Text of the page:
If you are unable to view the images, click the following link http://www.csqtc.qld.edu.au/content/Document/CSQTCNews_26Jun2009.html
Reflections on the
And there's a couple of other announcements
The following articles (and a very brave photo, thanks Emma!) have been contributed by GP Registrars, Medical Students and CSQTC staff. We thank everyone for their contributions and hope you find it a good read. We would also like to thank the RDAQ and the conference organisers for putting on such a great conference!
The RDAQ is a great supporter of sponsoring Medical Students who belong to the rural health clubs, to attend its Conferences. The RDAQ Conference presents a forum through which students can gain exposure to both clinical and political aspects of rural health, and is a great opportunity for students to network with future health professionals and increase their knowledge of the health industry. Students are sponsored by organisations and by individuals. In excess of 60 student delegates (a significant percentage of the total Conference delegates) attended this year's Conference and CSQTC was excited to be part of the initiative. We extended this to also offer sponsorship of GP Registrars with a rural interest.
The RDAQ Conference was a fantastic opportunity to learn more about both the challenges and rewards of life as a Rural GP. Highlights included the keynote address from Professor John Pearn, recounting his experiences as a young rural reliever in the late 1960's, tales of trauma in Iraq from Mr Keith Towsey, an ADF Trauma Surgeon and best of all, dinner and a big night out at Surfer's with Rural GPs from across Queensland.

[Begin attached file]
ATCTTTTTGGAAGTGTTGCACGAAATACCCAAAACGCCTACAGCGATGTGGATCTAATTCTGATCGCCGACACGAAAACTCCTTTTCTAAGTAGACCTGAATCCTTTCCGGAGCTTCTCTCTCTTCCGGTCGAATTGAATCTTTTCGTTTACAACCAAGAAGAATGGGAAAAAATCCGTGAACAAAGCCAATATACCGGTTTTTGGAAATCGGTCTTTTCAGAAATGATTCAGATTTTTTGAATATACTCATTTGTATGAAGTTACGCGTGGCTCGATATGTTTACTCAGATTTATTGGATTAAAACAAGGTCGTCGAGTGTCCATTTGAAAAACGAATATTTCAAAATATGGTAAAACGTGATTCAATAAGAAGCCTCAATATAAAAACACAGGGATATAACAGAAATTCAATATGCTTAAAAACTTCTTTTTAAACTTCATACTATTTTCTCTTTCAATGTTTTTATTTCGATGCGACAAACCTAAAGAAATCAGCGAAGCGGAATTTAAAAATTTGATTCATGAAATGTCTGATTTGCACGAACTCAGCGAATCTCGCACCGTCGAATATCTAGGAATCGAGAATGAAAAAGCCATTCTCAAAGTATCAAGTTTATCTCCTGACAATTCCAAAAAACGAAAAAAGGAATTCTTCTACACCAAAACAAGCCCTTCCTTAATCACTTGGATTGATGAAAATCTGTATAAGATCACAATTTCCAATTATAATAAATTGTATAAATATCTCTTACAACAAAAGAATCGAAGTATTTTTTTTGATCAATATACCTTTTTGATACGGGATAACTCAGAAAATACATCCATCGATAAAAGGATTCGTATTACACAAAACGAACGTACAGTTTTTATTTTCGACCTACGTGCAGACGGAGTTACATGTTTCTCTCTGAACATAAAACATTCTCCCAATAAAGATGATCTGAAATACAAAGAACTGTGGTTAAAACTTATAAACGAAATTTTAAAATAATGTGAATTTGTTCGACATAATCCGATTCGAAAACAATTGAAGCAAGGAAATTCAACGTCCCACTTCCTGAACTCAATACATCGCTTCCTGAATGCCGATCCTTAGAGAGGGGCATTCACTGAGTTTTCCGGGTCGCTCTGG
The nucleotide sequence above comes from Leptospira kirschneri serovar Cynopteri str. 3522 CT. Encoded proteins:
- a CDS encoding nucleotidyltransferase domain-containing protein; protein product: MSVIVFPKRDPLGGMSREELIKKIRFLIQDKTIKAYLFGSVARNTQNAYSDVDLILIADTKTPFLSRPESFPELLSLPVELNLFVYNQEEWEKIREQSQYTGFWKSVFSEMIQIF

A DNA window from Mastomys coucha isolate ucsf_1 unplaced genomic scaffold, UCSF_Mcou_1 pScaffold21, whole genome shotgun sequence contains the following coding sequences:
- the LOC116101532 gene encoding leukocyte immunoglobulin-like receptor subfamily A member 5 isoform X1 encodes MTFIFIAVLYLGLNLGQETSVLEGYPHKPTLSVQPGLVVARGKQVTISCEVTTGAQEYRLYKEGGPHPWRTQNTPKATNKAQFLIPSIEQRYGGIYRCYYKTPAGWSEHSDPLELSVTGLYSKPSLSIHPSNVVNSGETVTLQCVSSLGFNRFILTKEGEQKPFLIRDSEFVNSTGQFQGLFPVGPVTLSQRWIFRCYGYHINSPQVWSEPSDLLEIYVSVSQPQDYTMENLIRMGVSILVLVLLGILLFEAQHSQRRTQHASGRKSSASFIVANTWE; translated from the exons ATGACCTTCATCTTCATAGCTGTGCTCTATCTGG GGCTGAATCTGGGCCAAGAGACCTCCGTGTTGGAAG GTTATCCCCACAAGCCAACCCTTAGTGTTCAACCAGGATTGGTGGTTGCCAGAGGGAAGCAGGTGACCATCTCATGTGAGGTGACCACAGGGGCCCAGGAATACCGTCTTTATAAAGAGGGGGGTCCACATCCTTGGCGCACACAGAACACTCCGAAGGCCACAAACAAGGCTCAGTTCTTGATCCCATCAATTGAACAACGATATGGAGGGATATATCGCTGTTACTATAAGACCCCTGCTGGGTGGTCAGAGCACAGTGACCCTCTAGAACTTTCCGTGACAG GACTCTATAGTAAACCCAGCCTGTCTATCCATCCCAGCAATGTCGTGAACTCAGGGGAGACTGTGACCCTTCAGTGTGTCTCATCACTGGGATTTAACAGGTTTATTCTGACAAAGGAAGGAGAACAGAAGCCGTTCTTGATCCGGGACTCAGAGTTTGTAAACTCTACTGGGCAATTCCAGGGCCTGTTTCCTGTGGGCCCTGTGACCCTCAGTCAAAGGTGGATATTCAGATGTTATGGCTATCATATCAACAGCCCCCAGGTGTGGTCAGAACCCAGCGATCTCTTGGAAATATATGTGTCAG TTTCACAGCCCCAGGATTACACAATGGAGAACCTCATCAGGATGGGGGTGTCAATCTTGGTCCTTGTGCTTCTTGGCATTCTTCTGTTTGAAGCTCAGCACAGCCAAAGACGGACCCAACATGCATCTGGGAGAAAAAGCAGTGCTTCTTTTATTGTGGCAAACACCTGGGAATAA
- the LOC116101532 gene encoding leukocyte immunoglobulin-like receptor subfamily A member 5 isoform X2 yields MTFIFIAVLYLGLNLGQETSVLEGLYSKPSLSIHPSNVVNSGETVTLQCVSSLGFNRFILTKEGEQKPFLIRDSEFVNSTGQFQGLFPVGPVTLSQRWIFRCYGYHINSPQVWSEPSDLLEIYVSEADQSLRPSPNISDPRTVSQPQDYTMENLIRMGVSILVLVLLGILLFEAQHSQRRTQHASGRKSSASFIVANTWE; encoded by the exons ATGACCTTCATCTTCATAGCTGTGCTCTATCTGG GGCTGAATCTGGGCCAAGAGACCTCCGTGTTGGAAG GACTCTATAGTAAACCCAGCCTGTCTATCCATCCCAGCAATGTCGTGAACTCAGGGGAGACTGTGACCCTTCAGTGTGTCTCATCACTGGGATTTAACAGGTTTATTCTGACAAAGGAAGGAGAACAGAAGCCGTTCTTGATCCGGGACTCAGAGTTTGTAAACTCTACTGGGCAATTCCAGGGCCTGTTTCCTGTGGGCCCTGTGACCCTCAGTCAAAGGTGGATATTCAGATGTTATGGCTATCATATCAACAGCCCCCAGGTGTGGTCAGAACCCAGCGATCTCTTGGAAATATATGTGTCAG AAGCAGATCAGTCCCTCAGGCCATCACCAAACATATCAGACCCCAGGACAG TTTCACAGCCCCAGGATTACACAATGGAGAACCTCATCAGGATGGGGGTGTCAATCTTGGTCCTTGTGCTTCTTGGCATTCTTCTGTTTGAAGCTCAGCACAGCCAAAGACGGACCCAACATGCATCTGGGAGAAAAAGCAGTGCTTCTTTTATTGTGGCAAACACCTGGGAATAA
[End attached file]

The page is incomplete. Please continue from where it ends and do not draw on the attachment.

Dr Owen Latimer, GP Registrar
An extensive educational program, a rockin' social program, 70 medical students and 100 + health professionals from all over Queensland all together in Surfers Paradise for one weekend...Sounds like an awesome time and it sure was!
On behalf of the Bond Rural Health Club BUSHFIRE, I'd like to sincerely thank CSQTC for your generosity and highly recommend this RDAQ experience for future years.
Emma Hogan, Medical Student Bond University
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I am a first year medicine student who recently had the opportunity to attend my first medical conference - the 20th RDAQ conference. I thoroughly enjoyed the entire event, particular meeting all the different personalities involved in rural health, hearing about the issues they faced, and their thoughts on the future. Regarding the workshops, I enjoyed those of a more clinical nature (e.g. trauma and stroke care) as they pertained more to my current level of understanding. The entire event has solidified my current intentions to pursue a career in rural health.
Lars Schneider, Medical Student Griffith University
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From being able to attend the RDAQ Conference due to the generous sponsorship from CSQTC I was able to gain a better understanding of the various issues that are currently facing rural practitioners. It also enabled me to realise the large scope of practice that is available for them, and realising that there are large social networks available for rural doctors. It was a hugely rewarding experience and I am incredibly grateful for the sponsorship from CSQTC to attend the conference, I feel it was an experience that will help to shape the direction of my future.
Narelle Lintern, Medical Student University of Queensland